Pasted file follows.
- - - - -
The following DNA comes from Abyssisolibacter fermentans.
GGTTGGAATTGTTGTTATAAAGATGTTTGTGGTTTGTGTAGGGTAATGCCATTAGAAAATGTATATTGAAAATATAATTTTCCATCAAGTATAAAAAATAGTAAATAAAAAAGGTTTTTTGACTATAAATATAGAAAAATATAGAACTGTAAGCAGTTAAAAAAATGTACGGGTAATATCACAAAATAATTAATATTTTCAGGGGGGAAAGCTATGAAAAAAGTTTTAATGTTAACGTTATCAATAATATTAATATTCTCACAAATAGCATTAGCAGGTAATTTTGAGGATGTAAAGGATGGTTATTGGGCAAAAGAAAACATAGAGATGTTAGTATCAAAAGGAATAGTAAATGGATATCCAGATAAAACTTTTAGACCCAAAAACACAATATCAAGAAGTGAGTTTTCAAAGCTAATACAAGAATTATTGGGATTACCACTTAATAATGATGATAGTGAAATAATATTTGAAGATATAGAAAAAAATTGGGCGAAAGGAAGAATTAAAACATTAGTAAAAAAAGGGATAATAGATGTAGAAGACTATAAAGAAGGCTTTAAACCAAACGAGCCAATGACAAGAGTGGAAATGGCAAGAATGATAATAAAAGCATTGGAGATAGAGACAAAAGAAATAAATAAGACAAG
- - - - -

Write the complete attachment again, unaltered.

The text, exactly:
The following DNA comes from Abyssisolibacter fermentans.
GGTTGGAATTGTTGTTATAAAGATGTTTGTGGTTTGTGTAGGGTAATGCCATTAGAAAATGTATATTGAAAATATAATTTTCCATCAAGTATAAAAAATAGTAAATAAAAAAGGTTTTTTGACTATAAATATAGAAAAATATAGAACTGTAAGCAGTTAAAAAAATGTACGGGTAATATCACAAAATAATTAATATTTTCAGGGGGGAAAGCTATGAAAAAAGTTTTAATGTTAACGTTATCAATAATATTAATATTCTCACAAATAGCATTAGCAGGTAATTTTGAGGATGTAAAGGATGGTTATTGGGCAAAAGAAAACATAGAGATGTTAGTATCAAAAGGAATAGTAAATGGATATCCAGATAAAACTTTTAGACCCAAAAACACAATATCAAGAAGTGAGTTTTCAAAGCTAATACAAGAATTATTGGGATTACCACTTAATAATGATGATAGTGAAATAATATTTGAAGATATAGAAAAAAATTGGGCGAAAGGAAGAATTAAAACATTAGTAAAAAAAGGGATAATAGATGTAGAAGACTATAAAGAAGGCTTTAAACCAAACGAGCCAATGACAAGAGTGGAAATGGCAAGAATGATAATAAAAGCATTGGAGATAGAGACAAAAGAAATAAATAAGACAAG